(2) No. Dibri’s second mortgage does not give it priority over unsecured claims of the Purchaser against Junior Academy for rent arrears. The arrears effectively formed part of the sale and needed to be accounted for as part of the transaction. As well, Dibri and Junior Academy had common principals and Dibri guaranteed Junior Academy’s obligations under the lease.
(3) No. The appellants argued that the $25,000 payment decreased Junior Academy’s amount owing on account of assessed property taxes and increased the amount Junior Academy overpaid for property taxes under the lease. The Purchaser was not party to the side agreement and the vesting order did not transfer the benefits and obligations under the side agreement to the Purchaser. Junior Academy’s rights against the Purchaser arise out of the lease and there was no evidence that Academy Lands had used the $25,000 to reduce the property taxes owing.
Clarke v. Faust, 2016 ONCA 223
[Feldman, Juriansz and Brown JJ.A.]
Edward Goldentuler, for the appellants
Kerri P. Knudsen and Nicole A. Dowling, for the respondent
The appellants were injured in a motor vehicle collision on April 7, 2006. They retained the respondent, Joseph Faust, to represent them on their claims for accident benefits and tort damages. The respondent issued a statement of claim on June 17, 2008, nine weeks after the second anniversary of the accident. Prior to the filing of the statement of claim, the appellants retained new counsel, who advised that the statement of claim had not been issued within two years of the accident. The new counsel advised that this was not necessarily fatal to the claim because of the doctrine of discoverability. The new counsel wrote to the respondent on July 2, 2008 putting him on notice of the missed limitation period, and the respondent replied with the response that no limitation period had been missed because of the doctrine of discoverability.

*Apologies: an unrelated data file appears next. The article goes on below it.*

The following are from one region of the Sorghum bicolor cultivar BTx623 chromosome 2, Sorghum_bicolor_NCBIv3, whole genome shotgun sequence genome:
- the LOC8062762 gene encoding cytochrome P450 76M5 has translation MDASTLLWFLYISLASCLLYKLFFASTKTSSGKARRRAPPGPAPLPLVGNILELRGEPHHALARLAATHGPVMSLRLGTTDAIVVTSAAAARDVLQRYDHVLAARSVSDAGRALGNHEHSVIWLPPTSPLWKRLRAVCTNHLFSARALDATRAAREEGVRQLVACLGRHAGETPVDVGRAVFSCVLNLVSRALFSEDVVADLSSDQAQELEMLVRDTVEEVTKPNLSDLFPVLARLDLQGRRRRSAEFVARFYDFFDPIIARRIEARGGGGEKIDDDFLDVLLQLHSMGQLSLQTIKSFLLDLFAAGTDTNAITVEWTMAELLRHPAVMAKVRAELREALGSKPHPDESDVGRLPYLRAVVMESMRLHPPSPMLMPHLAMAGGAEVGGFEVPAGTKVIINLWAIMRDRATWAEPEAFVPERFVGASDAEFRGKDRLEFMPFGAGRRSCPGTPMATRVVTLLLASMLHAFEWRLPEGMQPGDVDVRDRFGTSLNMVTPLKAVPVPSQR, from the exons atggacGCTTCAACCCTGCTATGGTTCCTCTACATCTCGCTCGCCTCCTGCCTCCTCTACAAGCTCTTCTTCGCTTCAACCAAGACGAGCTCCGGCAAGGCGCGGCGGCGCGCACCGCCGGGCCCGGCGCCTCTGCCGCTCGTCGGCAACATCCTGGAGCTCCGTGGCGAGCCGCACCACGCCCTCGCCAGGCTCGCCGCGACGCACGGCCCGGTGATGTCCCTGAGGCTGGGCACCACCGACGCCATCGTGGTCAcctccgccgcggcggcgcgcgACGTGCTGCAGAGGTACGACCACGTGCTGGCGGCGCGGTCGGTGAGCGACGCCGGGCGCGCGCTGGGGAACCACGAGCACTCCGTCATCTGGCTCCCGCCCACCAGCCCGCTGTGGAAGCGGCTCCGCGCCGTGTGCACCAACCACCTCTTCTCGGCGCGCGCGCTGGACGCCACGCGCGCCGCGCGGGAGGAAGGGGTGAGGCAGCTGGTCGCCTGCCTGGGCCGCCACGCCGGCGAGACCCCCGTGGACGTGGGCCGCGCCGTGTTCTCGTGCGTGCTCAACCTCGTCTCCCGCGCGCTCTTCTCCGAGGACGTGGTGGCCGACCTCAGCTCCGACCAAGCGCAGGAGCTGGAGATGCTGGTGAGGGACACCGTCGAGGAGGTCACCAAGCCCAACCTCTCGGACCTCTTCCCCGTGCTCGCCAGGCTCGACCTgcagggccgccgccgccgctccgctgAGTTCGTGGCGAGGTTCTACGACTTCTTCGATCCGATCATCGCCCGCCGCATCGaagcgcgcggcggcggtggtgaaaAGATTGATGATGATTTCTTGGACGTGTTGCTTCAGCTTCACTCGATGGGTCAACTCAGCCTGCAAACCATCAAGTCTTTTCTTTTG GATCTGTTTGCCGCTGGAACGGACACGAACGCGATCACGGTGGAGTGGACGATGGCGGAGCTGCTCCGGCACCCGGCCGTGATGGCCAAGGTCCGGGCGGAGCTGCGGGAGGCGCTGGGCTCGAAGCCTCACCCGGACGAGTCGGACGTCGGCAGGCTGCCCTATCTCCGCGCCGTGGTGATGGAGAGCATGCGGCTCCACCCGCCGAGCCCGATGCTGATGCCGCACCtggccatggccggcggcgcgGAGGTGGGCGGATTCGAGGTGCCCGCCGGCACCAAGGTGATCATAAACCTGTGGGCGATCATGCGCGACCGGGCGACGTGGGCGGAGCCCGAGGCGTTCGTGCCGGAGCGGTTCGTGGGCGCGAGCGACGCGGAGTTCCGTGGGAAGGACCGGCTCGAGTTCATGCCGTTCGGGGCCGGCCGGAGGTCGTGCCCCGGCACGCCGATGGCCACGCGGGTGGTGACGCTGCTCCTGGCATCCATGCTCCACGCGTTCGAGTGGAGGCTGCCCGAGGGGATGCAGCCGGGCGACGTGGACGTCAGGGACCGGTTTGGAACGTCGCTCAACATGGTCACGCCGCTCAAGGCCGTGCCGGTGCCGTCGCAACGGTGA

The appellants’ solicitor passed away and another solicitor at the firm advised he was not concerned about the missed limitation period and spoke with defence counsel about the discoverability issue. The defendants did not initially plead the missed limitation period as a defence. However, they amended their statement of defence on March 18, 2009, to plead the limitation period. The appellants commenced a professional negligence action against the respondent on December 22, 2010. Ironically, the respondent pleaded that the appellants’ professional negligence action against him was statute-barred because it was commenced more than two years after they knew or ought to have known they had a cause of action against him.
The appellants’ action against the respondent was dismissed by way of summary judgment in favour of the respondent. The motion judge found there was no genuine issue requiring a trial on whether the action was statute-barred. The appellants appealed.